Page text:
Speech production is a complex process of coordinating respiration, phonation, articulator placement, and nasal/pharyngeal/oral resonance to create the particular sounds recognized within a language as being meaningful.

    Producing speech sounds involves generating enough breath support to vibrate the vocal cords and then directing the sound produced by the vocal cords into the mouth and nose to be shaped. Shaping occurs by moving the tongue, cheeks, palate and lips into specific positions to produce a specific sound. For example, when producing the /n/ sound, air is exhaled in order to make the vocal cords vibrate while the lips close and soft palate opens. This forces the sound into the nasal cavity and out the nose. For /p/, the air is directed into the mouth (the palate closes off the nose) and the lips "pop" together to form the sound.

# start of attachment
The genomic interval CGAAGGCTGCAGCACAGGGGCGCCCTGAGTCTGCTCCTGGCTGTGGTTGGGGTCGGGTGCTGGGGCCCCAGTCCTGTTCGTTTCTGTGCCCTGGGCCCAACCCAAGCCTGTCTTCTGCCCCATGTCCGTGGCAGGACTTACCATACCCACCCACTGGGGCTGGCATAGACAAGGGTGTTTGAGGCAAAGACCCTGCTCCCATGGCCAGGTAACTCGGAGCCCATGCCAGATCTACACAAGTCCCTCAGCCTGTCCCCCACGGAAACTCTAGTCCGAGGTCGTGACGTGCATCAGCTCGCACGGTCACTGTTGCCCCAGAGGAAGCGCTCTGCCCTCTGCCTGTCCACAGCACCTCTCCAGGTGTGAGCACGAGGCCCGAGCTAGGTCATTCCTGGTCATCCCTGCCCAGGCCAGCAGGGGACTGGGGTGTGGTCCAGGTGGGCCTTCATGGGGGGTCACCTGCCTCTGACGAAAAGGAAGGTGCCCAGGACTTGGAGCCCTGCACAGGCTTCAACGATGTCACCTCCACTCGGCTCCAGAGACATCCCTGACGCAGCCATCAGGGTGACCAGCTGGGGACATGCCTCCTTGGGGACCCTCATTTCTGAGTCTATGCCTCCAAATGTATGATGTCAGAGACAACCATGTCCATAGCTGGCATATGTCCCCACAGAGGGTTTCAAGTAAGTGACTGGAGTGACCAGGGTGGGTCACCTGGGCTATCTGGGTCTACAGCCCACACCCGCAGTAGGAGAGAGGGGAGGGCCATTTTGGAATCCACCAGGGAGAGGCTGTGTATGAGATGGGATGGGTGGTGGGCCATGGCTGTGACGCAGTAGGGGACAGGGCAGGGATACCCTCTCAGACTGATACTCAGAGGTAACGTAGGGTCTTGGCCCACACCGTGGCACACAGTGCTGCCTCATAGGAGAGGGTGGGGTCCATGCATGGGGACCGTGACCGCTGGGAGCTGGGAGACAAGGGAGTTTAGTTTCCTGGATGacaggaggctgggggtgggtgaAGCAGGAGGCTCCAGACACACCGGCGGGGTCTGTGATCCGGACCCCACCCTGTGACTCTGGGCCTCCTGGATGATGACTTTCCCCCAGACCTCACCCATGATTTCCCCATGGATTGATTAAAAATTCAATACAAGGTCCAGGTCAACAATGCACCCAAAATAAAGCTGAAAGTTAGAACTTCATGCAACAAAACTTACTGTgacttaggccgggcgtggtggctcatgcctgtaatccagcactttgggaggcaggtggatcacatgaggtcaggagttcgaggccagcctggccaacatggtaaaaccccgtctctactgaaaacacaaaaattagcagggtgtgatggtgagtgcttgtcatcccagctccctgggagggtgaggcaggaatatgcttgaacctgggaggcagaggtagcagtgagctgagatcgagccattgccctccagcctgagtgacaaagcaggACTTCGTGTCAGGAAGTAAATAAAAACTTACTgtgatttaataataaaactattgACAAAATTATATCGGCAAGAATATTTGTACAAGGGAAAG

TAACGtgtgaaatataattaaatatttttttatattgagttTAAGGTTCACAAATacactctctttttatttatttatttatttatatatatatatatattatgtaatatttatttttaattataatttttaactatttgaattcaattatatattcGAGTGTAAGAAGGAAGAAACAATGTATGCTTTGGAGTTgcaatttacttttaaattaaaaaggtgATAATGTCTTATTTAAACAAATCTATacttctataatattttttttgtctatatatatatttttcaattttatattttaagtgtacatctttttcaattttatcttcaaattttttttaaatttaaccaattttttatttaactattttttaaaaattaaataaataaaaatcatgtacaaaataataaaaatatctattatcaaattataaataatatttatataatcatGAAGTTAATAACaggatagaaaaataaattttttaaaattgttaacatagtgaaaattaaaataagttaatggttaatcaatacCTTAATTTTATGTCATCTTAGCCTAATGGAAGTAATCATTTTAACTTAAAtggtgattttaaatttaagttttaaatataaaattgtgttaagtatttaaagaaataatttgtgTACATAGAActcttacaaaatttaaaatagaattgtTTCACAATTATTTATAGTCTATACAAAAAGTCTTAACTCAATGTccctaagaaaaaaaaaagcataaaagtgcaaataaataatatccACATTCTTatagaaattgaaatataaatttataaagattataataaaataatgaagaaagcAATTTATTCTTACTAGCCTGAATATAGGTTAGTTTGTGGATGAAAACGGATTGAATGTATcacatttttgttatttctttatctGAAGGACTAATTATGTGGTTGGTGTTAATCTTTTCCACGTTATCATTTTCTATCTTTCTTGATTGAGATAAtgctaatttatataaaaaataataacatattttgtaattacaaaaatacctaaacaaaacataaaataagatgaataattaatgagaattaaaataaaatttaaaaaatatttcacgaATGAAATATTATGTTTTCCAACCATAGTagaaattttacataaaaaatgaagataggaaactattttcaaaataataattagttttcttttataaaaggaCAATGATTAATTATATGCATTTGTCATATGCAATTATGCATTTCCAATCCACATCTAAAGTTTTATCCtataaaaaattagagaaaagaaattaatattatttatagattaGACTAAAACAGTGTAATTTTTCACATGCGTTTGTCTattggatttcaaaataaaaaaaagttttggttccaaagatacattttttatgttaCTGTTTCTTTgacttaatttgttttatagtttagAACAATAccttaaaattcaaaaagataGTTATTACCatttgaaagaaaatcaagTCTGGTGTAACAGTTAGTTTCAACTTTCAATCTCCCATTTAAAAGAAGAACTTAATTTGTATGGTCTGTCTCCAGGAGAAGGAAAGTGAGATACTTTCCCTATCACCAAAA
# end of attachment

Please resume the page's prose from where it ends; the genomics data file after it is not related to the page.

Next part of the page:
In general, speech sound production errors are classified into 2 main categories: 

    The American Speech-Language and Hearing Association (ASHA) also categorizes disorders of voice and fluency as speech disorders. 
    In addition to the above mentioned areas, some children may exhibit difficulties with neuro-motor sequencing of speech sounds.  This is referred to as Apraxia of speech.